Aboard the H.M.S. Terror, Captain Crozier is losing it. He is drowning his despair in liquor and avoiding any interaction with his men. He has no idea what time it is, and almost forgets about an officer’s meeting he is supposed to be leading. A commotion above decks rouses him from his stupor, and he finds out that the beast has taken one of the men on watch from the ship. Amazed at the brazen attack, Crozier send out search parties to find the man, leading one himself out into the frozen wastes.


ENJOYING THIS POST?

Nightmare on Film Street is an independent outlet. All of our articles are FREE to read and enjoy, without limits. If you’re enjoying this article, consider joining our fiend club for only a couple-a bucks a month!

nightmare on film street fiend club button


He leaves the ship with ship’s boy Thomas Evans (Joe Hurst) in search of the missing man. In what is one of the most beautiful shots on television this year, the pair trudge along the ice in mid-afternoon darkness, the only light coming from the green auroras dancing in the skies above. In a classic Scooby-Doo move, Crozier runs ahead to find the body of the missing marine, only to hear the screams of Evans behind him as he is swept away, leaving only his hat and his blood behind.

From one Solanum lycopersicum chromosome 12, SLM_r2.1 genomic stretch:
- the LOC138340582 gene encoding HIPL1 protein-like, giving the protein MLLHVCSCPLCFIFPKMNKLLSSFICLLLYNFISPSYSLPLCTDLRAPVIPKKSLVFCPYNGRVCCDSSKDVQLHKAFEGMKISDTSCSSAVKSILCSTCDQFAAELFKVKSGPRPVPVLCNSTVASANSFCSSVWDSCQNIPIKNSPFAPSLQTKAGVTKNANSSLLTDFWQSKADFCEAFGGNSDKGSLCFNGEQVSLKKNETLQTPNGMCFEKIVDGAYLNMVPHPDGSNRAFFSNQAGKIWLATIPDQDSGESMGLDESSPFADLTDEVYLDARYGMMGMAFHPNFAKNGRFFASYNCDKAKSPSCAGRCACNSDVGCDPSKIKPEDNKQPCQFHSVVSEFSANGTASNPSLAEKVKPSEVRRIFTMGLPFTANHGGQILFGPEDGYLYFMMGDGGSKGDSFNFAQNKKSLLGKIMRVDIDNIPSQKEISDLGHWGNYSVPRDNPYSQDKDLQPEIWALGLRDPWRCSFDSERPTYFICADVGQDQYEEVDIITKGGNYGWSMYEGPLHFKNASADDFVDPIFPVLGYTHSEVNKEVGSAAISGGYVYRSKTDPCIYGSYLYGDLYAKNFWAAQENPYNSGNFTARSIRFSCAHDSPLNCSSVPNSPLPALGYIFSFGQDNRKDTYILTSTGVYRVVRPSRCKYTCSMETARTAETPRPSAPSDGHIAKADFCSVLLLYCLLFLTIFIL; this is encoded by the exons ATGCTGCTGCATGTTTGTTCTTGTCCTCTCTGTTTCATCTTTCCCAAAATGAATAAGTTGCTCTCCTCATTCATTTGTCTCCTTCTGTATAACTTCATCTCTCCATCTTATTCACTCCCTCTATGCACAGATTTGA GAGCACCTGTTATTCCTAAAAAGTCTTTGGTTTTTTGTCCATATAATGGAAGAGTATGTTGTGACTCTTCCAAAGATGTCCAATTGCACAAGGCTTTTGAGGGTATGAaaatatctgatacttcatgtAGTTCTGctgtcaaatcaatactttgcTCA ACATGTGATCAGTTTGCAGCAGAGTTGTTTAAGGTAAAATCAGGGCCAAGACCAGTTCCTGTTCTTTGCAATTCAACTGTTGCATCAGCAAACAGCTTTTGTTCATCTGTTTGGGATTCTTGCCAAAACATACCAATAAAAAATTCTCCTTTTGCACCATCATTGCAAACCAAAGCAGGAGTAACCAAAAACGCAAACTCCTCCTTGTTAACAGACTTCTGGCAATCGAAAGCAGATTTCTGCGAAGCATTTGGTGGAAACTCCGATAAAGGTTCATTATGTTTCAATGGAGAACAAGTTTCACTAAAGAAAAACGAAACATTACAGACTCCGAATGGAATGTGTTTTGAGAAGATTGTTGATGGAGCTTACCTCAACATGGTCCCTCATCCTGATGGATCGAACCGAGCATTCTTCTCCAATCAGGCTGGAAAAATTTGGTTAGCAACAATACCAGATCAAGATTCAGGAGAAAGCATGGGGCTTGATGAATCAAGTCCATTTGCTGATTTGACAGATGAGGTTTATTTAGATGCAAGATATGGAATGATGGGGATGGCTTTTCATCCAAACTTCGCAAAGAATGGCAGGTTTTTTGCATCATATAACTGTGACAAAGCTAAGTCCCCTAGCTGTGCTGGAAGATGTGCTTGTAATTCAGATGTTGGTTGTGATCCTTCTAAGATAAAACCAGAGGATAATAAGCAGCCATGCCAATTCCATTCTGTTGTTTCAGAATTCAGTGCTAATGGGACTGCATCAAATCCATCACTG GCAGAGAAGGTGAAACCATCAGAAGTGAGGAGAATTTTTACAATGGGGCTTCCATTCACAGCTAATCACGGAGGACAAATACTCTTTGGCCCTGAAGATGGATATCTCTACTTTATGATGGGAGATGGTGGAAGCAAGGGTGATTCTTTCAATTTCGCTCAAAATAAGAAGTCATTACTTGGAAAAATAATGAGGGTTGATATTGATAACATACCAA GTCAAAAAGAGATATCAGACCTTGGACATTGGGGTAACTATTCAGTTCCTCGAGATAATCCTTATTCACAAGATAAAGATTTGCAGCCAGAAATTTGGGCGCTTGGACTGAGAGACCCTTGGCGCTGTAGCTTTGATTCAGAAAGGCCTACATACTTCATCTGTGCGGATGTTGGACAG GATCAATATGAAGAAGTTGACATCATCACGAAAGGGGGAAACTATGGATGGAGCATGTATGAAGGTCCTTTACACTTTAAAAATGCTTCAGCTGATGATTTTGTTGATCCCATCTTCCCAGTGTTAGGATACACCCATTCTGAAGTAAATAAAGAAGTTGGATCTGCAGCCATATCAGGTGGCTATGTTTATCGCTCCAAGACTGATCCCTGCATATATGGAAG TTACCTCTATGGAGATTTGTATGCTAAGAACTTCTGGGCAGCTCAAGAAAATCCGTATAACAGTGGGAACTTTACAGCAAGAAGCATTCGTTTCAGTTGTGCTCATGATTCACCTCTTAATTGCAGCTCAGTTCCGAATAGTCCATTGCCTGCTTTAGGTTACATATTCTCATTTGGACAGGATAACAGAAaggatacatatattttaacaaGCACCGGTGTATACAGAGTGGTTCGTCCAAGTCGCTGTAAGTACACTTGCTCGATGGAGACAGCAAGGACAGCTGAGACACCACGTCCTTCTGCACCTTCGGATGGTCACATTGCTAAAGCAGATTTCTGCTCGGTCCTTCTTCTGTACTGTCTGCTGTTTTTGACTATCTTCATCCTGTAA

Fitzpatrick, handsome as ever, has lost the little bit of confidence he had in Crozier. He begs Crozier to lay off the booze, and asks him why in the hell he took this job in the first place. It was for love, we find out. He has asked Sophia to marry him twice so far, and has been turned down for his lack of station and his overall Irish-ocity. The only way he will ever gain enough respect for her approval is if he takes this last mission as a first-mate. Disgusted with the outcome of the mission and the dismal prospects for himself in the real world, Crozier leaves the room to fins that there has been yet another body found on the ship.

 

“You’re going to need all the pity you have… for what’s coming”- Francis Crozier to James Fitzjames

 

It is the body of Thomas Evans, bisected by a claw. Hickey finds the body, stood up on the deck of the ship, placed there by the beast to, again, try to get them to chase. The doctors tell the captains that this was a deliberate cut by a claw. One slice after another, in the small location, to intentionally cut the boy in half. Fitzjames refuses to believe that an animal has the cunning necessary to torment the men in this way, but he is assured that no man has the strength to pull this off. Only the beast’s tracks were found outside the ship, and it is decided that the indigenous woman camping near the ships must know something about the attacks. Crozier orders them to find her in the morning and to bring her to the ship unharmed and with all due respect.


Hot at the Shop: